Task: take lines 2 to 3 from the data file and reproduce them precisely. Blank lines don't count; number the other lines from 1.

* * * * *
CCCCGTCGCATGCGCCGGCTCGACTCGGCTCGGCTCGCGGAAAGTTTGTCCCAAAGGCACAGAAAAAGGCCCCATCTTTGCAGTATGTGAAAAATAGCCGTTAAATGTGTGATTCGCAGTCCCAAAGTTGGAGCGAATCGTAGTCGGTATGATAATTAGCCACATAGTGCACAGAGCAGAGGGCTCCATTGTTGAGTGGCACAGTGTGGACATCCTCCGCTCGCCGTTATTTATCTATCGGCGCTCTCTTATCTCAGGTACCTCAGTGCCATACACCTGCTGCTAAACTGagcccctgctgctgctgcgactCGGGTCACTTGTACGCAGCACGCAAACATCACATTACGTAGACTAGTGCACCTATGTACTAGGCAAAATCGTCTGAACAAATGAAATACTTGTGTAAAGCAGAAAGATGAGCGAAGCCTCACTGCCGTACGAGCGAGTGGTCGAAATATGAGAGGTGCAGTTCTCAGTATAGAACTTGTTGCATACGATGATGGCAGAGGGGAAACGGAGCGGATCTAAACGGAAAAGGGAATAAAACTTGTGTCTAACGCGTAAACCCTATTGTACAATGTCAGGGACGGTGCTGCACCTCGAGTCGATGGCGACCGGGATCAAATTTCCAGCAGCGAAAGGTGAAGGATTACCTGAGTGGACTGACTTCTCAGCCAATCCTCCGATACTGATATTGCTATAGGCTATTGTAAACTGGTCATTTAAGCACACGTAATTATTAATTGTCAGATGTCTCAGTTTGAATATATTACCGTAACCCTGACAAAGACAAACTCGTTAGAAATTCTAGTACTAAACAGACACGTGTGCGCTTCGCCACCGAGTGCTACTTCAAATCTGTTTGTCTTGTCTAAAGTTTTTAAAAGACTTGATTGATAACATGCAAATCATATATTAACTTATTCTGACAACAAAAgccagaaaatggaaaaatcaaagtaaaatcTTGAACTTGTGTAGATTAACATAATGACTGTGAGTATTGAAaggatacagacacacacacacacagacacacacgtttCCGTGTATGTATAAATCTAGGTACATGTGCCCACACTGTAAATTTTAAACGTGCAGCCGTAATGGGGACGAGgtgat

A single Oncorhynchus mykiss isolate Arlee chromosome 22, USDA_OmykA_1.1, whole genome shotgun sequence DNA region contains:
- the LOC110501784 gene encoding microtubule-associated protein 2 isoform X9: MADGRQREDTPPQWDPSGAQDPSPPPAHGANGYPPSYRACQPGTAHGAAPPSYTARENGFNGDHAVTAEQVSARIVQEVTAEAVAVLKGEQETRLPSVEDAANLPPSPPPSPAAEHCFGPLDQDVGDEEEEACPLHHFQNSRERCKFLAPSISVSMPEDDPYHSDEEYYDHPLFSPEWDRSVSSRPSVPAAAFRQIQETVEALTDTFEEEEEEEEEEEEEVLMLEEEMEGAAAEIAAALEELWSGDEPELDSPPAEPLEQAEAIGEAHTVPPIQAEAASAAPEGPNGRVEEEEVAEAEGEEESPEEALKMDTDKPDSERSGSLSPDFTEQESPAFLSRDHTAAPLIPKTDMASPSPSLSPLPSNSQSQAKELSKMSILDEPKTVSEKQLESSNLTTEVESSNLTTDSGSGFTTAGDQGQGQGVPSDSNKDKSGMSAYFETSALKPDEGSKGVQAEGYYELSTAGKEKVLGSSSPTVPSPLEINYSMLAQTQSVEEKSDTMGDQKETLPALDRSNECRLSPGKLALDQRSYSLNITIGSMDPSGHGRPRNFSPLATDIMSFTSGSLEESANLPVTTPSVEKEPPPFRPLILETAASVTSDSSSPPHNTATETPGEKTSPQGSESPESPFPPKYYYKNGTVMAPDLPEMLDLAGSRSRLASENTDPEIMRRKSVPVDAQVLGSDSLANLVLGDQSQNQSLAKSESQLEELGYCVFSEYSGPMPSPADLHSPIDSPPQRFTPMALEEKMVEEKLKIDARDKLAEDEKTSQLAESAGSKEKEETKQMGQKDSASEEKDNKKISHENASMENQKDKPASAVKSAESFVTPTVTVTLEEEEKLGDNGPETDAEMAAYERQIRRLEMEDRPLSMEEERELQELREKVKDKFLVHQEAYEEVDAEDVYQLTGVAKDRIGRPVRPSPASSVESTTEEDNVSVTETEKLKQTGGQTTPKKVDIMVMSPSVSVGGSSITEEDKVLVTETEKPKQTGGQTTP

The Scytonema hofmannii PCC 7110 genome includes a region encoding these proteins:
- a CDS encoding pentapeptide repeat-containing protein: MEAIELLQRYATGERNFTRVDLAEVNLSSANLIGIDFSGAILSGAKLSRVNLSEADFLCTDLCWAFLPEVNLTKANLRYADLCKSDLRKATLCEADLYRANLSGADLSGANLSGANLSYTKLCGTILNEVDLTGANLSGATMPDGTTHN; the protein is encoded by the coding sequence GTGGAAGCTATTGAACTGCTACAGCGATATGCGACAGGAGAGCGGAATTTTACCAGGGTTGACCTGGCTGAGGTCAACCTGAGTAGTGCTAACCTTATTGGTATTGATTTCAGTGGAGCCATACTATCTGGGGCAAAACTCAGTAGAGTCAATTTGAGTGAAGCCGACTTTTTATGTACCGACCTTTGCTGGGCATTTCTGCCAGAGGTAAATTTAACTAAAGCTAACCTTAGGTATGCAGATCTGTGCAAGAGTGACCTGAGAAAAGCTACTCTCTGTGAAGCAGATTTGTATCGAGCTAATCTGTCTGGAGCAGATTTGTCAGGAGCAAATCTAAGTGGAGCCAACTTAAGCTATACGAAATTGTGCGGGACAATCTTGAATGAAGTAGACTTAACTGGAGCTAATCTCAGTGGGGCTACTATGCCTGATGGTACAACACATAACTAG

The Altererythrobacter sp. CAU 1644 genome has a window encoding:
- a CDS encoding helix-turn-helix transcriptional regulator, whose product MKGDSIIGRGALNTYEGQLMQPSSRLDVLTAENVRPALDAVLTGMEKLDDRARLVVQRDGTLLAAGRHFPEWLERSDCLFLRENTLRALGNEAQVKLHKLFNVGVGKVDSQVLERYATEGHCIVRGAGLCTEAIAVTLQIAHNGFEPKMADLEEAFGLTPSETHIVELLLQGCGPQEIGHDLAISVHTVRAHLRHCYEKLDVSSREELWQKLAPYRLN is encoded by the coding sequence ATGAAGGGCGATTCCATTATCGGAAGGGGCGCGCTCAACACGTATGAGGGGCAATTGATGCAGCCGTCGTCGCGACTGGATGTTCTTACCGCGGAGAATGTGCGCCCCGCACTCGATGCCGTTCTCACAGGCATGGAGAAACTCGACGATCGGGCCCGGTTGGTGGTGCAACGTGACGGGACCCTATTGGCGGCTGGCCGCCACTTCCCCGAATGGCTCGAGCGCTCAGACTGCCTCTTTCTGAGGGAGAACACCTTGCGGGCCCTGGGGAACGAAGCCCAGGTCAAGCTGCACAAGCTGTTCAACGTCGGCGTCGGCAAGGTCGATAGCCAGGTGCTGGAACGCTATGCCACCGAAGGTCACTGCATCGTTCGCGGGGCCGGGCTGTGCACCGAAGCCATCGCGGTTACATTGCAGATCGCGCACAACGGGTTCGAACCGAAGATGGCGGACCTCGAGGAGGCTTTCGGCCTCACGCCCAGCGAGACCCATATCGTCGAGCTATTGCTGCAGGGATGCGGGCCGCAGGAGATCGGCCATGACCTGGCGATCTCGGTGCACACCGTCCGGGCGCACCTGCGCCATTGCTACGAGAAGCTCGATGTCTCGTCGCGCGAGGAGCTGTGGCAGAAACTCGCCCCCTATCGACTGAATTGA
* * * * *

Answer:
A single Oncorhynchus mykiss isolate Arlee chromosome 22, USDA_OmykA_1.1, whole genome shotgun sequence DNA region contains:
- the LOC110501784 gene encoding microtubule-associated protein 2 isoform X9: MADGRQREDTPPQWDPSGAQDPSPPPAHGANGYPPSYRACQPGTAHGAAPPSYTARENGFNGDHAVTAEQVSARIVQEVTAEAVAVLKGEQETRLPSVEDAANLPPSPPPSPAAEHCFGPLDQDVGDEEEEACPLHHFQNSRERCKFLAPSISVSMPEDDPYHSDEEYYDHPLFSPEWDRSVSSRPSVPAAAFRQIQETVEALTDTFEEEEEEEEEEEEEVLMLEEEMEGAAAEIAAALEELWSGDEPELDSPPAEPLEQAEAIGEAHTVPPIQAEAASAAPEGPNGRVEEEEVAEAEGEEESPEEALKMDTDKPDSERSGSLSPDFTEQESPAFLSRDHTAAPLIPKTDMASPSPSLSPLPSNSQSQAKELSKMSILDEPKTVSEKQLESSNLTTEVESSNLTTDSGSGFTTAGDQGQGQGVPSDSNKDKSGMSAYFETSALKPDEGSKGVQAEGYYELSTAGKEKVLGSSSPTVPSPLEINYSMLAQTQSVEEKSDTMGDQKETLPALDRSNECRLSPGKLALDQRSYSLNITIGSMDPSGHGRPRNFSPLATDIMSFTSGSLEESANLPVTTPSVEKEPPPFRPLILETAASVTSDSSSPPHNTATETPGEKTSPQGSESPESPFPPKYYYKNGTVMAPDLPEMLDLAGSRSRLASENTDPEIMRRKSVPVDAQVLGSDSLANLVLGDQSQNQSLAKSESQLEELGYCVFSEYSGPMPSPADLHSPIDSPPQRFTPMALEEKMVEEKLKIDARDKLAEDEKTSQLAESAGSKEKEETKQMGQKDSASEEKDNKKISHENASMENQKDKPASAVKSAESFVTPTVTVTLEEEEKLGDNGPETDAEMAAYERQIRRLEMEDRPLSMEEERELQELREKVKDKFLVHQEAYEEVDAEDVYQLTGVAKDRIGRPVRPSPASSVESTTEEDNVSVTETEKLKQTGGQTTPKKVDIMVMSPSVSVGGSSITEEDKVLVTETEKPKQTGGQTTP